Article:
If you still don't have anybody who can do that, then what I'd recommend is have the owner get the statements -- have him restrict who can sign the account, have them get the statements and frankly teach them to do their own bank recs, which is very, very easy.  But teach them all the nuances of -- okay, we've got three accounts, now rolled together, etc. 

That's what we want to do.  That's kind of my comment there.  What I'd like to do now is jump to fraud prevention controls which is really our seventh area.  And speak towards a couple of things. 

We're talking about -- we're talking about controls.  Everyone always gravitates toward fraud.  I love this quote we saw -- or this fact we saw from Fast Company.  "82 percent of executives admit to cheating on the golf course."  So if you're an executive today, this wasn't to belittle you.  You're probably in the remainder there.  You're in the 18%. 

But the reason we're talking about fraud today is because fraud is pervasive.  Fraud, people always say, "Oh, that could never happen to me."  And the answer is "Yes, it actually can happen to you."  It certainly does.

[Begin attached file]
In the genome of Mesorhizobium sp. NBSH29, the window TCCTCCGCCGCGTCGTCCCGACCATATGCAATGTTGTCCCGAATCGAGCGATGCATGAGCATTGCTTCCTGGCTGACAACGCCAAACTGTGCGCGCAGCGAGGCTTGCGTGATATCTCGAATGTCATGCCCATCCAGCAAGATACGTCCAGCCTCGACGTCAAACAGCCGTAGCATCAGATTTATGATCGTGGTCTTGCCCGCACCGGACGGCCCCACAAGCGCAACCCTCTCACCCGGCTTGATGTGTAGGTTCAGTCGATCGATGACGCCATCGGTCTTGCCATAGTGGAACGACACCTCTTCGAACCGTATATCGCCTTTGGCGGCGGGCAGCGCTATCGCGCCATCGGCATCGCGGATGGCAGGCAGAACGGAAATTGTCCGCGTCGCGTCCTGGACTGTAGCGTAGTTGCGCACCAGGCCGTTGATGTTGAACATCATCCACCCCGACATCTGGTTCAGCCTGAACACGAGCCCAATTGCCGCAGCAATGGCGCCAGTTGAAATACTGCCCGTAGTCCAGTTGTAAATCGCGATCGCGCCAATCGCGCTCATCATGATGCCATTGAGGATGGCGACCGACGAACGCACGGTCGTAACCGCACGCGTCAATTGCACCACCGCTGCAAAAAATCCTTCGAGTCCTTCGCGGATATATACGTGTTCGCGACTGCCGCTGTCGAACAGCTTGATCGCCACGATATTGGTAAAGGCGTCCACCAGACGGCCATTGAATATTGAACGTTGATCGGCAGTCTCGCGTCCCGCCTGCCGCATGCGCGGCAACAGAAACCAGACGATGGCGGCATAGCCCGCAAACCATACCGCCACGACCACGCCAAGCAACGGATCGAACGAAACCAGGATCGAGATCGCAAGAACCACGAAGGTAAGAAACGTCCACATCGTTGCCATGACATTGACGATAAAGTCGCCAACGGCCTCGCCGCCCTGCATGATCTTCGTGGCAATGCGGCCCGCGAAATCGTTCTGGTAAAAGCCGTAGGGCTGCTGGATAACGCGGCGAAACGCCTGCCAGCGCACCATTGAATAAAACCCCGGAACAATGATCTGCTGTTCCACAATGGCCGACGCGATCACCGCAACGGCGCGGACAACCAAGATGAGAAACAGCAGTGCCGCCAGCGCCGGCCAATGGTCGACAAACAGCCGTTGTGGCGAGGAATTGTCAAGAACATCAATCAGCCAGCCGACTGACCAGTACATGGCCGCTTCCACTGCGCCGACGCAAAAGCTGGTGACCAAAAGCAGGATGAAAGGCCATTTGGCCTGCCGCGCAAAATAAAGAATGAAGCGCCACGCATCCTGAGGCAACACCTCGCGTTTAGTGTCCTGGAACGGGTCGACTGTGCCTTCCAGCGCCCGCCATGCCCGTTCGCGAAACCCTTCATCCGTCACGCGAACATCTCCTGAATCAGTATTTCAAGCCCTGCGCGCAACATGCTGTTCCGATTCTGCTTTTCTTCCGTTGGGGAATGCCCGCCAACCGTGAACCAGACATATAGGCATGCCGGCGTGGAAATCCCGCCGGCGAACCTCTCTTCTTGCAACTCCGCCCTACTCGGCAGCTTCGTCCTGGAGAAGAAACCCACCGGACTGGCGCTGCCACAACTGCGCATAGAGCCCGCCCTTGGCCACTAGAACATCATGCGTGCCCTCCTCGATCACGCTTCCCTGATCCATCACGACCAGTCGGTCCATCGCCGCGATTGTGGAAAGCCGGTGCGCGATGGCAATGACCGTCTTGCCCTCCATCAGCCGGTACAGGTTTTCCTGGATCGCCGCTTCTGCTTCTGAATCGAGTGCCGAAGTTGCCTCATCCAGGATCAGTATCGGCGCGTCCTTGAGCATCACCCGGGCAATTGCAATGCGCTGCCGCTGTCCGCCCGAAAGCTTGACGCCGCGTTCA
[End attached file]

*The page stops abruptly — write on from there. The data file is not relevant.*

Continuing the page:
So with that said, there are really three things.  It's called the Fraud Triangle.  These are the things that, if in place, create an opportunity ripe for fraud. 

So the first one is opportunity.  Does somebody have -- actually have the ability, based on your weak controls based on the facts and circumstances.  Maybe they are out on a site location and it is that office of only two.  They have the ability to get -- receive the cash.  They have the ability to write off AR.  Those types of things we were just talking about over cash, right?  So they have the opportunity, meaning that there is not proper controls there.